United States District Court, D. Arizona
NEIL V. WAKE, District Judge.
Plaintiff Miroslaw Sikora seeks review under 42 U.S.C. § 405(g) of the final decision of the Commissioner of Social Security ("the Commissioner"), which denied him disability insurance benefits under sections 216(i) and 223(d) of the Social Security Act. Because the decision of the Administrative Law Judge ("ALJ") is supported by substantial evidence and is not based on legal error, the Commissioner's decision will be affirmed.
Plaintiff was born in January 1961. In 1984 he obtained a J.D. degree in Poland, and in 2001 he obtained a B.A. degree in business administration from National Louis University in Chicago. He worked as a prosecuting attorney in Poland. After he moved to the United States, Plaintiff worked in merchandising and shipping/receiving. Plaintiff's last full-time job was as a textbook manager at a college bookstore. In October 2008, Plaintiff completed his training as a textbook manager, but there was no job for him in Phoenix, and he was not able to relocate. He received unemployment compensation until October 2009.
On October 2, 2009, Plaintiff was hospitalized for fever and acute breathing difficulty, caused by flu and pneumonia. He remained hospitalized through December 16, 2009, with a tracheostomy and ventilator for respiration and a gastrointestinal tube for nourishment. He was transferred to a skilled nursing facility, where he remained until January 16, 2010. After discharge from the skilled nursing facility, he used a walker until the end of 2010. He reports continued fatigue and difficulty breathing, standing, and walking.
On January 25, 2010, shortly after discharge from the skilled nursing facility, Plaintiff applied for disability insurance benefits, alleging disability beginning October 2, 2009. On November 14, 2011, he appeared with his attorney and testified at a hearing before the ALJ. A vocational expert also testified.
On December 19, 2009, the ALJ issued a decision that Plaintiff was not disabled within the meaning of the Social Security Act. The Appeals Council denied Plaintiff's request for review of the hearing decision, making the ALJ's decision the Commissioner's final decision. On October 15, 2013, Plaintiff sought review by this Court.
II. STANDARD OF REVIEW
The district court reviews only those issues raised by the party challenging the ALJ's decision. See Lewis v. Apfel, 236 F.3d 503, 517 n.13 (9th Cir. 2001). The court may set aside the Commissioner's disability determination only if the determination is not supported by substantial evidence or is based on legal error. Orn v. Astrue, 495 F.3d 625, 630 (9th Cir. 2007). Substantial evidence is more than a scintilla, less than a preponderance, and relevant evidence that a reasonable person might accept as adequate to support a conclusion considering the record as a whole. Id. In determining whether substantial evidence supports a decision, the court must consider the record as a whole and may not affirm simply by isolating a "specific quantum of supporting evidence." Id. As a general rule, "[w]here the evidence is susceptible to more than one rational interpretation, one of which supports the ALJ's decision, the ALJ's conclusion must be upheld." Thomas v. Barnhart, 278 F.3d 947, 954 (9th Cir. 2002) (citations omitted); accord Molina v. Astrue, 674 F.3d 1104, 1111 (9th Cir. 2012) ("Even when the evidence is susceptible to more than one rational interpretation, we must uphold the ALJ's findings if they are supported by inferences reasonably drawn from the record.").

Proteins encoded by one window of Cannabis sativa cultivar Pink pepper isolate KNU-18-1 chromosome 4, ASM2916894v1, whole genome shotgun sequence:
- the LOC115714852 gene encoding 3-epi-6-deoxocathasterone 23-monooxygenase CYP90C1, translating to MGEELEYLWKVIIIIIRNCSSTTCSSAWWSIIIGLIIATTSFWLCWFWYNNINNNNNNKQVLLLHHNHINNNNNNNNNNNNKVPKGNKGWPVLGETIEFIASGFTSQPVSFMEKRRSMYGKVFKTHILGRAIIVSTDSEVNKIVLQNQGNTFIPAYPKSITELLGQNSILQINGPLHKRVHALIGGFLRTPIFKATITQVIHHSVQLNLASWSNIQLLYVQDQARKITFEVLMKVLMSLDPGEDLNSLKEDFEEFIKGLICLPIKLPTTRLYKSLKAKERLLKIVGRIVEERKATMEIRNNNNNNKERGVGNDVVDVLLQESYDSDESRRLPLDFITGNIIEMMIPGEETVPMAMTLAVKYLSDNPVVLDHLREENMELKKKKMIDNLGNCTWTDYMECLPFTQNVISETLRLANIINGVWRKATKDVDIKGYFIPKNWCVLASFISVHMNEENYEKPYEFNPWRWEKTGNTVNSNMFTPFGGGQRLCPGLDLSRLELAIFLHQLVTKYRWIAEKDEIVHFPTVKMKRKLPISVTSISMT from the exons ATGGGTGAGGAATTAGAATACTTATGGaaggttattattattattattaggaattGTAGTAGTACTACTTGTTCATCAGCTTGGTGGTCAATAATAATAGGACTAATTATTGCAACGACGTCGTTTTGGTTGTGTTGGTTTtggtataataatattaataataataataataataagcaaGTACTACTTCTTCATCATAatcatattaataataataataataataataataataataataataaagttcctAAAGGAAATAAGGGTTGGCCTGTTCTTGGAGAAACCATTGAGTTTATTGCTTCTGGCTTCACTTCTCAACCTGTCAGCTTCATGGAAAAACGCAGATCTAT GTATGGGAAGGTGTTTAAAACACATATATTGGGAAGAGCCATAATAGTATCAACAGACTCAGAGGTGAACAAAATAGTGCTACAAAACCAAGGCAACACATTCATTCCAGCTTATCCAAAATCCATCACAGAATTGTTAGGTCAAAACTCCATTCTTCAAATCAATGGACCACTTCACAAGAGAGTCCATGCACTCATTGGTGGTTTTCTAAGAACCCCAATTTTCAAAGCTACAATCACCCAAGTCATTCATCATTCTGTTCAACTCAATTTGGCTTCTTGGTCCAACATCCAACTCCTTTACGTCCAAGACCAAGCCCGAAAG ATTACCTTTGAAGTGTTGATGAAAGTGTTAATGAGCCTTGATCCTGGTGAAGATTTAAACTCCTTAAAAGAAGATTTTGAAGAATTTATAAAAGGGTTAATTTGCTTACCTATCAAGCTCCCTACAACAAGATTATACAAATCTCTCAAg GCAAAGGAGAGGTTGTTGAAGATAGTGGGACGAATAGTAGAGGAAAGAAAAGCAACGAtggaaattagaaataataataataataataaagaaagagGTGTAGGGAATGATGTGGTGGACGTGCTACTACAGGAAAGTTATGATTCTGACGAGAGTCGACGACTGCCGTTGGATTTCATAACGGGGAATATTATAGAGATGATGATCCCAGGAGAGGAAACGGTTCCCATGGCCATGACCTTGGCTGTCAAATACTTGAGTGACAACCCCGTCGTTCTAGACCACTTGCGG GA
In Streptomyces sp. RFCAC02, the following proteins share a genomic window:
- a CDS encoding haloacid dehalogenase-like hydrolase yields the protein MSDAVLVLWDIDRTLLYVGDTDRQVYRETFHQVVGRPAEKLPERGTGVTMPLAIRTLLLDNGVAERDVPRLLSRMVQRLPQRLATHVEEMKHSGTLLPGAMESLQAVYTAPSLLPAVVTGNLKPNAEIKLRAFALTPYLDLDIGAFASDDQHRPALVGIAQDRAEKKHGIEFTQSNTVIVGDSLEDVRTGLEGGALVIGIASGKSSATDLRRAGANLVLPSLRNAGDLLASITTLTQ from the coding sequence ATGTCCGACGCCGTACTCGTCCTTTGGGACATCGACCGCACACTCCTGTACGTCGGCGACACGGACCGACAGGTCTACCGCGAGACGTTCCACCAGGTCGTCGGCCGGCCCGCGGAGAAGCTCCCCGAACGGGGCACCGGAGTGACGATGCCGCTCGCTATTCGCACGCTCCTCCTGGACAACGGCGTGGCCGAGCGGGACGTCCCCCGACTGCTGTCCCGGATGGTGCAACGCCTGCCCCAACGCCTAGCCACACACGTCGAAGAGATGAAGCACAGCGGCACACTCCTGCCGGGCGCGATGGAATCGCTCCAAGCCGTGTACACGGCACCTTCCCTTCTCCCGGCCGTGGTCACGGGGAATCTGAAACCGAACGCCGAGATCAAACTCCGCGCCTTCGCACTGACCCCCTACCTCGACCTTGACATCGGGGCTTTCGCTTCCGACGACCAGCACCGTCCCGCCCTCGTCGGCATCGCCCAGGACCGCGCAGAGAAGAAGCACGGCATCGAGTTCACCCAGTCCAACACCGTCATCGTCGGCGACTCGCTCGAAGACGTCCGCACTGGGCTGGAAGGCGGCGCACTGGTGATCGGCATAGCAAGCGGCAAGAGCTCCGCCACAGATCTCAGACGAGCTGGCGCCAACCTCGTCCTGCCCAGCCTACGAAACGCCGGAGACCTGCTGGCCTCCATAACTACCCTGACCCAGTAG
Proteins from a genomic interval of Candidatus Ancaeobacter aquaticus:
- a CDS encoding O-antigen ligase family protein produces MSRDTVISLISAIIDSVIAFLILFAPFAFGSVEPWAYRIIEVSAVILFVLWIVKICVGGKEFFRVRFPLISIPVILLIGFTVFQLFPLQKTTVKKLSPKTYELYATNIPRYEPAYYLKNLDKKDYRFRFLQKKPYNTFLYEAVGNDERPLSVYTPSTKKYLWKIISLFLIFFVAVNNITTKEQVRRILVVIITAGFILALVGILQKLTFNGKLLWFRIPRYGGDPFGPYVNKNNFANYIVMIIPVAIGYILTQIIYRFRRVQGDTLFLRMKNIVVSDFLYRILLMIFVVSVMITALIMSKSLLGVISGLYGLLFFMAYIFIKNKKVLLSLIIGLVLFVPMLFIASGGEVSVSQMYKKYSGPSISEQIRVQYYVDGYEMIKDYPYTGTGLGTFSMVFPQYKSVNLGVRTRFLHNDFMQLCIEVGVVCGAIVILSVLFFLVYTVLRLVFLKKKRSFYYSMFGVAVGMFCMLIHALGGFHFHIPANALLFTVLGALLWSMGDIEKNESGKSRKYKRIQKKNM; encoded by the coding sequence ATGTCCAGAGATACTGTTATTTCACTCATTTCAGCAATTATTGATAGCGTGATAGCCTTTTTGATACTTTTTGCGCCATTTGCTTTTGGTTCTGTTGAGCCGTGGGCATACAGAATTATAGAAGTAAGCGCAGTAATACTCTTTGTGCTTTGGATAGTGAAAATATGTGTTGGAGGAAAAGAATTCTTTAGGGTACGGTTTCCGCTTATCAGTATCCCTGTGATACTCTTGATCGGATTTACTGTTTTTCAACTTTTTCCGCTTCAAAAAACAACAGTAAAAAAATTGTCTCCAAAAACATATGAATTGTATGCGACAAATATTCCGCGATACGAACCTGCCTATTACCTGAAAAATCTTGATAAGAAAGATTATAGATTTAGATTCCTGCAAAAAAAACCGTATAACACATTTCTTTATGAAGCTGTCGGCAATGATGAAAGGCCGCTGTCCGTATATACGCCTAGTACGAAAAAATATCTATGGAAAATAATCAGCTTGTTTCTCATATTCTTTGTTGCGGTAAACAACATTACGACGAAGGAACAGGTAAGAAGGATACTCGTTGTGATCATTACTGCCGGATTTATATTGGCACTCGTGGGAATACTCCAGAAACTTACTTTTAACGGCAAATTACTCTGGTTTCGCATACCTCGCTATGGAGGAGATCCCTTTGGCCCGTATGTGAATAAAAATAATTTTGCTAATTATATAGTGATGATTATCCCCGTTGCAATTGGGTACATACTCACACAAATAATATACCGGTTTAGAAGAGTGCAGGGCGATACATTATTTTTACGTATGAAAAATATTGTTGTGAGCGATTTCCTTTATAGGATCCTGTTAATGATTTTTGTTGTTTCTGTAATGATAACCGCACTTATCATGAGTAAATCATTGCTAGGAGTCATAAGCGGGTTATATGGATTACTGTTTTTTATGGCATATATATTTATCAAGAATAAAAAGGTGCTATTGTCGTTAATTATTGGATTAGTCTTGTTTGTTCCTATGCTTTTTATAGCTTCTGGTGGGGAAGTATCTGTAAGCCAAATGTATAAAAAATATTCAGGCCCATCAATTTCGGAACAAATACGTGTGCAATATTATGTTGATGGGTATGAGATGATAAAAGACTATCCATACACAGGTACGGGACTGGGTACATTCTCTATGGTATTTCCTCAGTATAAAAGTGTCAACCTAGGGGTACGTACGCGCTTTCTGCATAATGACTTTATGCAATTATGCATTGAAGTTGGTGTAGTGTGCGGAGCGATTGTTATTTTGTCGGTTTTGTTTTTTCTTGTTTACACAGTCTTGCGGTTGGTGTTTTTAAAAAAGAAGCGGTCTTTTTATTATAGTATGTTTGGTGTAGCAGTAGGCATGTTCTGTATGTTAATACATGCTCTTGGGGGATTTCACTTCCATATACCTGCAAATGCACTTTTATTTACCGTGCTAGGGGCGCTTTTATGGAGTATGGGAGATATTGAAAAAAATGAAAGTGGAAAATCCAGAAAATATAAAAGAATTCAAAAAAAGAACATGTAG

III. FIVE-STEP SEQUENTIAL EVALUATION PROCESS
To determine whether a claimant is disabled for purposes of the Social Security Act, the ALJ follows a five-step process. 20 C.F.R. § 404.1520(a). The claimant bears the burden of proof on the first four steps, but the burden shifts to the Commissioner at step five. Tackett v. Apfel, 180 F.3d 1094, 1098 (9th Cir. 1999).
At the first step, the ALJ determines whether the claimant is engaging in substantial gainful activity. 20 C.F.R. § 404.1520(a)(4)(i). If so, the claimant is not disabled and the inquiry ends. Id. At step two, the ALJ determines whether the claimant has a "severe" medically determinable physical or mental impairment. § 404.1520(a)(4)(ii). If not, the claimant is not disabled and the inquiry ends. Id. At step three, the ALJ considers whether the claimant's impairment or combination of impairments meets or medically equals an impairment listed in Appendix 1 to Subpart P of 20 C.F.R. Pt. 404. § 404.1520(a)(4)(iii). If so, the claimant is automatically found to be disabled. Id. If not, the ALJ proceeds to step four. At step four, the ALJ assesses the claimant's residual functional capacity and determines whether the claimant is still capable of performing past relevant work. § 404.1520(a)(4)(iv). If so, the claimant is not disabled and the inquiry ends. Id. If not, the ALJ proceeds to the fifth and final step, where he determines whether the claimant can perform any other work based on the claimant's residual functional capacity, age, education, and work experience. § 404.1520(a)(4)(v). If so, the claimant is not disabled. Id. If not, the claimant is disabled. Id.
At step one, the ALJ found that Plaintiff meets the insured status requirements of the Social Security Act through June 30, 2014, and that he has not engaged in substantial gainful activity since October 2, 2009, the alleged onset date. At step two, the ALJ found that Plaintiff has the following severe impairments: status post H1N1-induced respiratory failure, status post tracheostomy, diabetes mellitus type II, hypertension, and shortness of breath. At step three, the ALJ determined that Plaintiff does not have an ...